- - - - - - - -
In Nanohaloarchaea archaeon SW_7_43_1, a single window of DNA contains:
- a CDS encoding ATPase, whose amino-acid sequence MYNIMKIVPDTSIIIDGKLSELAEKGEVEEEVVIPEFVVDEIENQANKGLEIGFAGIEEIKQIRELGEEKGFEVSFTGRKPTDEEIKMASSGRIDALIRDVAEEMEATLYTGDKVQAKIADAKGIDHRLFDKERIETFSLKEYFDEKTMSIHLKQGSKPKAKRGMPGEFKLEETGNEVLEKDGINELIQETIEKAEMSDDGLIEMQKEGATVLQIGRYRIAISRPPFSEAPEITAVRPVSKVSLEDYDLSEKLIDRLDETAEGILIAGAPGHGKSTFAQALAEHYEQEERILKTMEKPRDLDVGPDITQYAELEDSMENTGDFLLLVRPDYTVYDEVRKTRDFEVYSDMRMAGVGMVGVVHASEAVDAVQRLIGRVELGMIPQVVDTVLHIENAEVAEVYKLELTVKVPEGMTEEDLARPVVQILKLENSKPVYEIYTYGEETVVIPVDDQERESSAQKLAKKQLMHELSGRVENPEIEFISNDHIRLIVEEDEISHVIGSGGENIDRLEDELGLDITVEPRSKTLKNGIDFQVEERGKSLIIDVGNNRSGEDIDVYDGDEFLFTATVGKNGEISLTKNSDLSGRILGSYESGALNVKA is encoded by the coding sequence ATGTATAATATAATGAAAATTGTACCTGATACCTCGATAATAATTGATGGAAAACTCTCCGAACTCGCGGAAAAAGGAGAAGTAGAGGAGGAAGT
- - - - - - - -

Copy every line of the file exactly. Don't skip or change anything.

In Nanohaloarchaea archaeon SW_7_43_1, a single window of DNA contains:
- a CDS encoding ATPase, whose amino-acid sequence MYNIMKIVPDTSIIIDGKLSELAEKGEVEEEVVIPEFVVDEIENQANKGLEIGFAGIEEIKQIRELGEEKGFEVSFTGRKPTDEEIKMASSGRIDALIRDVAEEMEATLYTGDKVQAKIADAKGIDHRLFDKERIETFSLKEYFDEKTMSIHLKQGSKPKAKRGMPGEFKLEETGNEVLEKDGINELIQETIEKAEMSDDGLIEMQKEGATVLQIGRYRIAISRPPFSEAPEITAVRPVSKVSLEDYDLSEKLIDRLDETAEGILIAGAPGHGKSTFAQALAEHYEQEERILKTMEKPRDLDVGPDITQYAELEDSMENTGDFLLLVRPDYTVYDEVRKTRDFEVYSDMRMAGVGMVGVVHASEAVDAVQRLIGRVELGMIPQVVDTVLHIENAEVAEVYKLELTVKVPEGMTEEDLARPVVQILKLENSKPVYEIYTYGEETVVIPVDDQERESSAQKLAKKQLMHELSGRVENPEIEFISNDHIRLIVEEDEISHVIGSGGENIDRLEDELGLDITVEPRSKTLKNGIDFQVEERGKSLIIDVGNNRSGEDIDVYDGDEFLFTATVGKNGEISLTKNSDLSGRILGSYESGALNVKA is encoded by the coding sequence ATGTATAATATAATGAAAATTGTACCTGATACCTCGATAATAATTGATGGAAAACTCTCCGAACTCGCGGAAAAAGGAGAAGTAGAGGAGGAAGT